Billions of Locusts Swarm Skies of Madagascar; Invasion Caught on Video

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(Photo: Reuters/Pierre Holtz)Senegalese children run as locusts spread in the capital Dakar September 1, 2004. Only a military-style operation with bases across West Africa can stop the worst locust invasion for 15 years, Senegal's President Abdoulaye Wade said on Tuesday as the insects swept into his capital. The United Nations Food and Agriculture Organisation (FAO) warned last week that the locust swarms infesting countries from Mauritania to Chad could develop into a full-scale plague without additional foreign aid.

Billions of locusts clouded the sky over Madagascar's capital Antananarivo starting last week.

It is believed that the largest swarms have covered hundreds of square miles starting on Thursday, Aug. 28, and the locusts have caused alarm as well as damage to local crops. Video footage by Sylvain Lathuy captured the disturbing sight, which resembled a scene described in Exodus 10 in the Bible.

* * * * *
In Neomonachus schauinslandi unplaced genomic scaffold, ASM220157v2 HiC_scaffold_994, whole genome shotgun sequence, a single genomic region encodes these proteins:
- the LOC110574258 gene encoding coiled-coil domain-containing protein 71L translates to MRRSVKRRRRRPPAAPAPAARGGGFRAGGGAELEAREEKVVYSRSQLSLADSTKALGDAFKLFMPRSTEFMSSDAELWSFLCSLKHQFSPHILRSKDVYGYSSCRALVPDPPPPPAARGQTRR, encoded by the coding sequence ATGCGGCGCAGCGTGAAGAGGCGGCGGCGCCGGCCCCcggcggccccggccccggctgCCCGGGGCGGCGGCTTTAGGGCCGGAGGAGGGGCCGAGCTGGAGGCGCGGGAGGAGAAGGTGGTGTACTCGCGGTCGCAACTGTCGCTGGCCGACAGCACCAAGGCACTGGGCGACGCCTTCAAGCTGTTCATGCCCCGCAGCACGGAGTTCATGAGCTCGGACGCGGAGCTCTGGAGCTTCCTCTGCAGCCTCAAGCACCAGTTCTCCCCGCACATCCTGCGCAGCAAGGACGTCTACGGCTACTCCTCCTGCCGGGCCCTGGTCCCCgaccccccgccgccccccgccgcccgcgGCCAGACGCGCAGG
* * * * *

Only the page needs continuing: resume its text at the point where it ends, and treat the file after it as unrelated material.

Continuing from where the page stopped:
"It reminds us of the 10 plagues of Egypt," said missionary Ronald Miller who is working in Madagascar, according to ABC News.

Exodus 10:12 reads, "And the Lord said to Moses, stretch out your hand over Egypt so that locusts swarm over the land and devour everything growing in the fields, everything left by the hail."

Locusts are also mentioned in Revelation 9: "Then locusts came from the smoke and descended on the earth, and their power was given them, as the scorpions of the earth have power."

It is believed that swarms of locusts were driven to Antananarivo on Thursday by a heat wave. The insects were displaced to the city, away from their more remote habitat, as they obscured the skies and wreaked havoc in the area. The food security of more than 13 million people, almost 60 percent of the country's population, is at risk.

It is the third year that locusts descended on the east African country's farmlands. The swarm is now an annual event that marks the locusts' migration. Since the insects can consume their own body weight in food, the invasion could prove devastating to Madagascar's nine million agricultural workers. Farmers desperate to save their crops began using fires as well as use of insecticides, according to the Independent.

Furthermore, the United Nation's Food Agriculture Organization launched an emergency campaign to stop the locust epidemic, but it proved unsuccessful.